Dine at these 4 restaurants that minimize food waste
Salted and suspended
Chef-Owner Drew Nocente’s contemporary tasting menu has evolved over the past two years, and today it continues to focus on a “Zero Food Waste Dining” philosophy. Most dishes are marked by creative use of the whole animal, from meat to by-products like skin, entrails and bones.
To prepare his dishes, the Australian chef uses traditional techniques such as salting, ageing, pickling, fermentation, smoking and grilling. Meanwhile, toppings are often used to add depth of flavor to broths, sauces and seasonings.
(Related: Chef-Owner Drew Nocente Offers Zero-Waste Kitchen at Salted & Hung)
Salted & Hung’s signature Aged Turbot is the perfect example of how every part of the fish is used. First, the tenderloin is aged for five days, then simmered. The skin and trimmings are fermented in a garum which is used to season vegetables. The dish is then garnished with a liver-based sauce and yellow wine (yellow wine). Finally, the bones are hung and dried for 14 days to create a dashi flavored with local herbs and flowers.
For the main course, dry-aged, grass-fed A4 Kagoshima wagyu is grilled over coconut charcoal and binchotan. The carrots that complete the dish are candied in excess beef fat, then simmered, dried and rehydrated with beef gravy. Carrot trimmings are used to make a side dish of smoked carrot ketchup.
Beyond the dishes, the team uses different ways to upcycle food scraps, including turning abalone shells into cutlery holders and steak knife handles. The kitchen has also replaced all plastic wrap, trash bags and disposable packaging with biodegradable versions. At the table, no plastic straws and paper coasters are replaced by marble coasters. This Purvis Street establishment will be launching an updated menu in April, so stay tuned.
12 Purvis St, Singapore 188591. www.saltedandhung.com.sg
Despite his small stature, Kausmo at the Shaw Center has a big heart. Here, co-founders Lisa Tang and Kuah Chew Shian creatively reuse “ugly” fruits and vegetables that have been overcrowded, overripe, or have odd shapes.
Each dish on the six-course menu features carefully selected ingredients, and produce can include seafood sourced from small farming communities in the region, native greens and flowers, or secondary cuts of meat often overshadowed by their cousins. more premium.
Due to the nature of working with such ingredients, dishes may vary from week to week. You might get some interesting choices like dark cocoa cake with Kahlua coffee mousse, locally grown yellow fennel blossoms and salted almond slivers, or locally grown XL mussels from Ah Hua Kelong, fried in a beer batter infused with Indian borage and accompanied by wild pepper. leaves and southern wood from Green Circle Eco Farm.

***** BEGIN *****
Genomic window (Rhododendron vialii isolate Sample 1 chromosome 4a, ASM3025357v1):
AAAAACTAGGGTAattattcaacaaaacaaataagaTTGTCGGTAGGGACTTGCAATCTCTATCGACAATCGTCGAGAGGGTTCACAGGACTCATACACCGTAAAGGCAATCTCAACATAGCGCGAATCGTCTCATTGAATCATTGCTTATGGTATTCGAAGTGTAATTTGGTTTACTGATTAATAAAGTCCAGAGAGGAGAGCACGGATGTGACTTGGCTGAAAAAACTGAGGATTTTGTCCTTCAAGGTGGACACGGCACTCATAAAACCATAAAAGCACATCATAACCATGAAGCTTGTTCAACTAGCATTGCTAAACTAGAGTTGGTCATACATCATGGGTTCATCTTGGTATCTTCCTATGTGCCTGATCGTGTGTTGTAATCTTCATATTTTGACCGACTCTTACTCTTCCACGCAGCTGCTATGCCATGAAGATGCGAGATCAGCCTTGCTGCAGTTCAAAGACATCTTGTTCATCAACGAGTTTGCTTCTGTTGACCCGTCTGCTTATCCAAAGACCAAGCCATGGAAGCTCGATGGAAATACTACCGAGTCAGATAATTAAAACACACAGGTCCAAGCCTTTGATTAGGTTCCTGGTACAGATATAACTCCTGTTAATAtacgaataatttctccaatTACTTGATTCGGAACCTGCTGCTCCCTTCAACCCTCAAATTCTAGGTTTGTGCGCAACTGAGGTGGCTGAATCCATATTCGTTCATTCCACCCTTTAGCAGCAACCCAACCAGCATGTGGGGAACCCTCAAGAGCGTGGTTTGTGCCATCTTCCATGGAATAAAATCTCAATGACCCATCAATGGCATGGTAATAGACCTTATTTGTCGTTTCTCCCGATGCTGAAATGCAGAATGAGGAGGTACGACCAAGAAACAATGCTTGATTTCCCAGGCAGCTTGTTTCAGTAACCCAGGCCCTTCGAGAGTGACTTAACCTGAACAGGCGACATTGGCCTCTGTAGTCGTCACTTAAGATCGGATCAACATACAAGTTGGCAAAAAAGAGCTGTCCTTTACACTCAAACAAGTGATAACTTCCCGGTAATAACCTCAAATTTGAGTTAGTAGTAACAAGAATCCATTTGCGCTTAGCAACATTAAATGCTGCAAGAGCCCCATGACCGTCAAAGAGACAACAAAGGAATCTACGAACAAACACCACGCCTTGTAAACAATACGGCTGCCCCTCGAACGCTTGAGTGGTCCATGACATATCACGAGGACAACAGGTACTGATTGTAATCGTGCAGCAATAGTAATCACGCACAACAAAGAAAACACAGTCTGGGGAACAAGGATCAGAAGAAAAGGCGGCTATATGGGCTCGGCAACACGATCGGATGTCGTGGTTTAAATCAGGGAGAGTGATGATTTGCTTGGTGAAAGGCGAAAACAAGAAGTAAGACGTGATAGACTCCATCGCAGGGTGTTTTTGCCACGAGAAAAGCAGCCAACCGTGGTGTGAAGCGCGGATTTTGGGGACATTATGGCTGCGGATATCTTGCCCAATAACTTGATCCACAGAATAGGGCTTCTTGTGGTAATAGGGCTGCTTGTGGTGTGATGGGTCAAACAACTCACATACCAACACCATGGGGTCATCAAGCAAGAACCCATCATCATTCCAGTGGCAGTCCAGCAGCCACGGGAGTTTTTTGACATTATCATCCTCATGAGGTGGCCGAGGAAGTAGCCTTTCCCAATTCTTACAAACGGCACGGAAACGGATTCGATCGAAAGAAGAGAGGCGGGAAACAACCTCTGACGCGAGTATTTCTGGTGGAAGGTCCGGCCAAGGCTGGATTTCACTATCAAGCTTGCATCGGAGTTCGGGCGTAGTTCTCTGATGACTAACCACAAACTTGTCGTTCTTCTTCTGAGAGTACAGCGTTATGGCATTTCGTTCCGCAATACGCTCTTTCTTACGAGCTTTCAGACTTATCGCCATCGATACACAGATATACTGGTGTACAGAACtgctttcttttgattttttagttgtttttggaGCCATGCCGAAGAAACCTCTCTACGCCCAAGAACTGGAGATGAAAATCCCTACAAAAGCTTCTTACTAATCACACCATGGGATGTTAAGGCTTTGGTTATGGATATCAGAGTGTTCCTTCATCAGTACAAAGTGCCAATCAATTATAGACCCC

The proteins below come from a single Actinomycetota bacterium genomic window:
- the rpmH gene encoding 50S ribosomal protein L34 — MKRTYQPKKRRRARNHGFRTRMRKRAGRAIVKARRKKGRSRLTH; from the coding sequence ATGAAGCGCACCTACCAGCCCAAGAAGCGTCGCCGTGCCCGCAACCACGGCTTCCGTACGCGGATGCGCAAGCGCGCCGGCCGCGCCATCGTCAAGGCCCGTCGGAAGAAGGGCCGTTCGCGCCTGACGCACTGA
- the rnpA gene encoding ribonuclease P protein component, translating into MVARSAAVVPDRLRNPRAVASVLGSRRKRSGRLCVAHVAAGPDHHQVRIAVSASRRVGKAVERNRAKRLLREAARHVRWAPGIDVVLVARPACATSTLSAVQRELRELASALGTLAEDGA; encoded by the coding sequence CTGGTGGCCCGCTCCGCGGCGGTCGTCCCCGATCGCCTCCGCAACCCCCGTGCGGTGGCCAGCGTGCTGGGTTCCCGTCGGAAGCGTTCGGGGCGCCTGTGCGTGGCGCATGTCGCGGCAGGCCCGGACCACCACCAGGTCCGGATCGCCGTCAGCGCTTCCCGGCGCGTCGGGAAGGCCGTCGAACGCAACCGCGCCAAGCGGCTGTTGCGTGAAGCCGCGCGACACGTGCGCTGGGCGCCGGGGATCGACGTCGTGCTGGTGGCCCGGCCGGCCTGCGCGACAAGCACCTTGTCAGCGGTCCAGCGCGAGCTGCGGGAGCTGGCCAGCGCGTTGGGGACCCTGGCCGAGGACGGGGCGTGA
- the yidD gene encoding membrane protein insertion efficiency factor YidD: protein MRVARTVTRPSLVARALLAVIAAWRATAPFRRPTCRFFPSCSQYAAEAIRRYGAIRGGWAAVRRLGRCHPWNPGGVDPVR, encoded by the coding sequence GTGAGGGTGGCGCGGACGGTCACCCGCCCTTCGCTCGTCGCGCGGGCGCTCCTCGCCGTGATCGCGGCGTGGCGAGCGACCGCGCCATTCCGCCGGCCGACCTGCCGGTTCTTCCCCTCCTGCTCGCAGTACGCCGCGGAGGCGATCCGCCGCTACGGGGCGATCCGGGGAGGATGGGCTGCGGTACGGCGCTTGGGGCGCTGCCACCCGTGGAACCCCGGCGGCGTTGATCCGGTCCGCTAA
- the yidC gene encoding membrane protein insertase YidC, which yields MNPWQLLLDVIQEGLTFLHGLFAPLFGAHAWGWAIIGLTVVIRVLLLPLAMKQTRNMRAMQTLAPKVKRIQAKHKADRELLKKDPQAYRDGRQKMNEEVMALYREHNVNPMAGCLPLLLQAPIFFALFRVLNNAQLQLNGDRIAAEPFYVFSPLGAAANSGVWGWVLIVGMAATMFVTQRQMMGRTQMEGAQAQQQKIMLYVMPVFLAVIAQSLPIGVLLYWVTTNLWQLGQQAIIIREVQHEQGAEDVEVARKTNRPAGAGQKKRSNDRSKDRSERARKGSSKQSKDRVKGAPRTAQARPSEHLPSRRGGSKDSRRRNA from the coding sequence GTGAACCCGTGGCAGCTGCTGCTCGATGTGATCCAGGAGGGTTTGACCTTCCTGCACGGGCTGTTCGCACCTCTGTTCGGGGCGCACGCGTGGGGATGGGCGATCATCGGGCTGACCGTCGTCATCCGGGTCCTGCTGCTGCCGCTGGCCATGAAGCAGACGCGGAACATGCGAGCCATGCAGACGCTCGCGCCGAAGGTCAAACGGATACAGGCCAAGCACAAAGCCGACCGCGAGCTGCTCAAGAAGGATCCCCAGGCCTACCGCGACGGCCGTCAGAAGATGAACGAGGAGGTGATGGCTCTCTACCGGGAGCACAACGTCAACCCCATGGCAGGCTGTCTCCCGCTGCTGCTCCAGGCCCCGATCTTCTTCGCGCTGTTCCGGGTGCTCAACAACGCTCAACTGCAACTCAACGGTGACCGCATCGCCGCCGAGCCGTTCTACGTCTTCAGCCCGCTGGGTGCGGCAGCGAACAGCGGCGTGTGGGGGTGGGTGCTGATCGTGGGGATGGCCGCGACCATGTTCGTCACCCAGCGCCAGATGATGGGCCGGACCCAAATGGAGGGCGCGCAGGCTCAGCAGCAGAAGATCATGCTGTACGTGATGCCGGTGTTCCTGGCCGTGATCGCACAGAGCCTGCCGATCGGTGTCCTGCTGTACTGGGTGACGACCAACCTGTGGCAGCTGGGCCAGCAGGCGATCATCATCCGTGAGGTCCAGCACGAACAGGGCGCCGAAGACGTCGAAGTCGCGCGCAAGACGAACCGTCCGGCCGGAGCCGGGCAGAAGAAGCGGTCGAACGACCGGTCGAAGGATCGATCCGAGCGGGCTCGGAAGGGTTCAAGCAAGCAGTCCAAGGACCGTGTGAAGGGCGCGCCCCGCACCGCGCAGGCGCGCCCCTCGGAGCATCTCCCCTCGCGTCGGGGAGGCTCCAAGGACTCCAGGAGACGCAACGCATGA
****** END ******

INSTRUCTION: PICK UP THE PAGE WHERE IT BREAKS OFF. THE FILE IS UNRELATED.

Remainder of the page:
Kausmo will celebrate its third anniversary in June and will be offering special menus during this time.
(Related: Kausmo: Come for the Food, Stay for the Stories)
Meanwhile, its artisan retail branch Krusty by Kausmo offers a range of gourmet products in small batches to enjoy at home. These include artisan bread, gourmet sauces and spreads, and homemade kombucha. Gourmet produce again reuses unwanted fruits and vegetables from importers, as well as edibles grown locally on farms in Singapore.
1 Scotts Rd, #03 – 07, Singapore 228208. http://www.kausmo.com
Marguerite at the Flower Dome is run by Australian chef-owner Michael Wilson, who uses by-products from one dish to make another.
For example, Marguerite’s kitchen churns its own butter and the by-product (buttermilk) is used in cakes, gelati and sauces. Suckling pig heads are cooked and turned into terrines for Hortus, the sister café just above Marguerite. Excess fruit and purees are turned into seasonal sorbets for Mylo’s – Chef Wilson’s gelateria, also located in Gardens by the Bay.
(Related: Marguerite is the Fine Dining Restaurant Gardens by the Bay Needs)
Marguerite also has a dry aging cabinet, which helps extend the shelf life of ingredients and improve their flavor and texture. This helps to minimize food waste. Fish in particular benefits from dry aging, which increases its shelf life.
Some of the dishes on the current seven-course menu are Silver Hill Dry Aged Duck and Ora King Salmon; dry-aged trevally will be served on the next spring menu. Another “green” creation from Marguerite’s new spring menu will reuse peas, the pods of which will be used to infuse the gin served at Hortus.
18 Marina Gardens Dr, #01-09 Flower Dome, Singapore 018953. https://marguerite.com.sg/
This new plant-based bar and restaurant from award-winning beverage specialist Vijay Mudaliar pushes the envelope with its unique menu, which eschews over-elevated foods like beef, pork, milk, cheese and eggs.
According to Mudaliar, Analogue is about looking at the food system from a different perspective. The culinary team is inventive with carob instead of chocolate, tonka bean instead of vanilla and chicory instead of coffee.
(Related: Jigger & Pony’s Sugarhall Returns as Rum Cocktail Pub)
Diners can enjoy plant-based dishes such as celeriac ratatouille, with celeriac root cut into “noodles” and served with smoked eggplant, zucchini and green peppers, then garnished with a traditional Sugo (tomato) and drizzled with basil oil.
Wash it down with unique concoctions made with carob distillate, coconut nectar, roasted pumpkin seeds and mint, or a rum cocktail with pink guava, lime oil, mint and tonka.
Based in Chijmes, Analogue’s indoor and outdoor dining space features eco-friendly facilities that mark its sustainability philosophy. The centerpiece is a 20-meter high bar 3D printed reminiscent of blue waves and made from 1,600 kg of recycled plastic bottles. The smaller tables on the side are made from mycelium, a type of fungus.
30 Victoria St, #01-31 Chijmes, Singapore 187996. https://www.analogueinitiative.com/